Thursday, December 27, 2012

Gourmet: Pecan Streusel Apple Pie

When I went to Cracker Barrel recently with my parents, I had a slice of the most amazing pie.  It was an apple pie with a pecan streusel topping.  Served hot with a scoop of vanilla ice cream, it was just about as good as apple pie gets.  Only problem?  It's strictly a seasonal item and there is nowhere to get the recipe.  Restaurants really seem to enjoy taunting their patrons.

Well, I dug around on the internet for quite a while until I could find a recipe that looked like it might even be an approximation of the delicious dessert I remembered.  I had to make a few changes to get the pie the way I wanted it, but it turned out magnificently.  This is my new go-to apple pie recipe.

Just a note: it will look like you have ten tons of apple slices in this pie.  It scared me, too.  Just mound them up the best you can and throw that bad boy in the oven.  They'll all cook down pretty well, and you can redistribute a bit when you put the topping on.  And do not, absolutely DO NOT, cut this pie until it cools.  You will have a puddle running in the pan and on your plate, and that is very sad.

Pecan Streusel Apple Pie
Adapted from Gourmet magazine, January 1996

For pastry dough:
1½ cups all-purpose flour
2 tablespoons granulated sugar
¾ teaspoon salt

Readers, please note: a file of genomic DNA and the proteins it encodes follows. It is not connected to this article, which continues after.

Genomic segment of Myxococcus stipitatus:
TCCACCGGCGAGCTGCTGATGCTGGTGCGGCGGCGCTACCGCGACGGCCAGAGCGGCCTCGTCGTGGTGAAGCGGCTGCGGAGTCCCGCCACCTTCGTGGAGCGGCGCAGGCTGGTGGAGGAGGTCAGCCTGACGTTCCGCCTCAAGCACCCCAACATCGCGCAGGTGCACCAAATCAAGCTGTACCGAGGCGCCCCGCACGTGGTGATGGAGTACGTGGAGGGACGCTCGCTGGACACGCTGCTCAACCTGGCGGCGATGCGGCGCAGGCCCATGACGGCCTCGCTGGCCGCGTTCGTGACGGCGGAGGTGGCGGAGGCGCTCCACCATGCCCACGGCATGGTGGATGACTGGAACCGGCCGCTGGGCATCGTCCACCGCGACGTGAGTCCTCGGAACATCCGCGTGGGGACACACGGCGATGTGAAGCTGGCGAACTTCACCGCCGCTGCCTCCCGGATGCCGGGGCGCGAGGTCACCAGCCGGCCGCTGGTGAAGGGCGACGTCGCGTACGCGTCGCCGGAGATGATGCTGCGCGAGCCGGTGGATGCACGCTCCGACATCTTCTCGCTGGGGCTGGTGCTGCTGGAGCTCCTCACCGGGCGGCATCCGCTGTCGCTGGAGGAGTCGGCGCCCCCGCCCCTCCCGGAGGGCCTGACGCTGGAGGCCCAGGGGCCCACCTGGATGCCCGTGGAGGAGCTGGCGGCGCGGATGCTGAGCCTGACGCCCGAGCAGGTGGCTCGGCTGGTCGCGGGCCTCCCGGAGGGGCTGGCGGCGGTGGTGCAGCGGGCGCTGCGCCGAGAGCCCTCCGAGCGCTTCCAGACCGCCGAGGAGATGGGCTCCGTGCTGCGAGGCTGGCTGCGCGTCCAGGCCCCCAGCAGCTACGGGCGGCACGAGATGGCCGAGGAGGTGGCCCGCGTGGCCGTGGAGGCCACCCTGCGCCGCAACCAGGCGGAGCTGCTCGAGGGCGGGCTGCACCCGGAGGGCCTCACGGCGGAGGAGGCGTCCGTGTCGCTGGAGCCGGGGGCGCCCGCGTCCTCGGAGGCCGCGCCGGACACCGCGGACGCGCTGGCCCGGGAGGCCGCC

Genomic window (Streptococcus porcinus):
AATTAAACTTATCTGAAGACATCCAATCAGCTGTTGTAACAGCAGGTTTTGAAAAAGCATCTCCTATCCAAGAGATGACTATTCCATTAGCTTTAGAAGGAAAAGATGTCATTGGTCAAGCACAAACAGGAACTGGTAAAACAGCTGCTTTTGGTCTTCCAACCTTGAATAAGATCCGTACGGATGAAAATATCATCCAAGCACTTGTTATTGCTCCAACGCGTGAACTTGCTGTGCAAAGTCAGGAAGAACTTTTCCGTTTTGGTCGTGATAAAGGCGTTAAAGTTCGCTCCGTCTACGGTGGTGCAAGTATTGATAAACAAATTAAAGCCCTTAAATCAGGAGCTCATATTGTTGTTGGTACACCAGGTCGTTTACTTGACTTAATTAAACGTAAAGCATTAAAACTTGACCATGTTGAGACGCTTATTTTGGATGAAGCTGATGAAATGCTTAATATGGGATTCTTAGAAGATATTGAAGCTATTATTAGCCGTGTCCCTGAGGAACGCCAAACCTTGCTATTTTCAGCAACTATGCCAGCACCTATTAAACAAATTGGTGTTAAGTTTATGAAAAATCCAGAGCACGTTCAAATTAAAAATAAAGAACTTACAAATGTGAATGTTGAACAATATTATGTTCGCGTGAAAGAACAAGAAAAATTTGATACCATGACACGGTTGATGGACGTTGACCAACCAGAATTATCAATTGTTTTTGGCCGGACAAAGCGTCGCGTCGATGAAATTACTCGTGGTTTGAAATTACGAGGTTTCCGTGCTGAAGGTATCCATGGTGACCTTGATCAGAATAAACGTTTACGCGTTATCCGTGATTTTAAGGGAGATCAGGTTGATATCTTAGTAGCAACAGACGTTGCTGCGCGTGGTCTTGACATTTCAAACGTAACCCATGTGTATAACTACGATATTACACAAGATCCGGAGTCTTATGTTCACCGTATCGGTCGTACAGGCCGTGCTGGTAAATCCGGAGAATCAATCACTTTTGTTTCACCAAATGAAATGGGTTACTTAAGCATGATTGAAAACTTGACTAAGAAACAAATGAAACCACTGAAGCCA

1 stick (½ cup) plus 2 tablespoons cold unsalted butter
4 to 6 tablespoons ice water

For topping:
2 tablespoons unsalted butter, softened
2 tablespoons firmly packed brown sugar
2 tablespoons all-purpose flour
¼ cup chopped pecans

For filling:
3 pounds Golden Delicious or Jonagold apples (about 6 medium)
½ cup firmly packed brown sugar
¼ cup granulated sugar
2 tablespoons all-purpose flour
1 tablespoon fresh lemon juice
¾ teaspoon cinnamon
2 tablespoons milk
1 tablespoon granulated sugar

To make pastry dough:
In a large bowl with a pastry blender or in a food processor blend or pulse together flour, sugar, salt, and butter until mixture resembles coarse meal. Add 2 tablespoons ice water and toss with a fork or pulse until incorporated. Add enough remaining ice water, 1 tablespoon at a time, tossing or pulsing to incorporate, until mixture begins to form a dough. On a work surface smear dough in 3 or 4 forward motions with heel of hand to slightly develop gluten in flour and make dough easier to work with. Form dough into a ball and flatten to form a 1-inch-thick disk. Wrap dough in plastic wrap and chill 30 minutes.

To make topping:
In a small bowl with your fingertips blend butter, brown sugar, and flour until smooth and blend in nuts. Chill topping, covered.

To make filling:
Peel and core apples. Cut apples into ½-inch wedges and in a bowl toss with remaining filling ingredients to coat.

Preheat oven to 350°F.

On a lightly floured surface roll out dough into a 15-inch round (about ⅛-inch thick) and fold into quarters for ease of handling. Unfold dough in a well-seasoned 10-inch cast-iron skillet or 10-inch deep-dish (1½-quart) pie plate, easing to fit and letting dough overhang rim of skillet or pie plate. Spoon filling into shell and fold pastry overhang over filling, leaving center uncovered. Bake pie in middle of oven 1 hour (pie will not be completely cooked) and remove from oven.

Crumble topping over center of pie, breaking up any large chunks. Brush crust with milk and sprinkle with sugar. Bake pie in middle of oven 30 minutes more, or until crust is golden and filling is bubbling. Cool pie on a rack.

Serve pie warm or at room temperature with ice cream.

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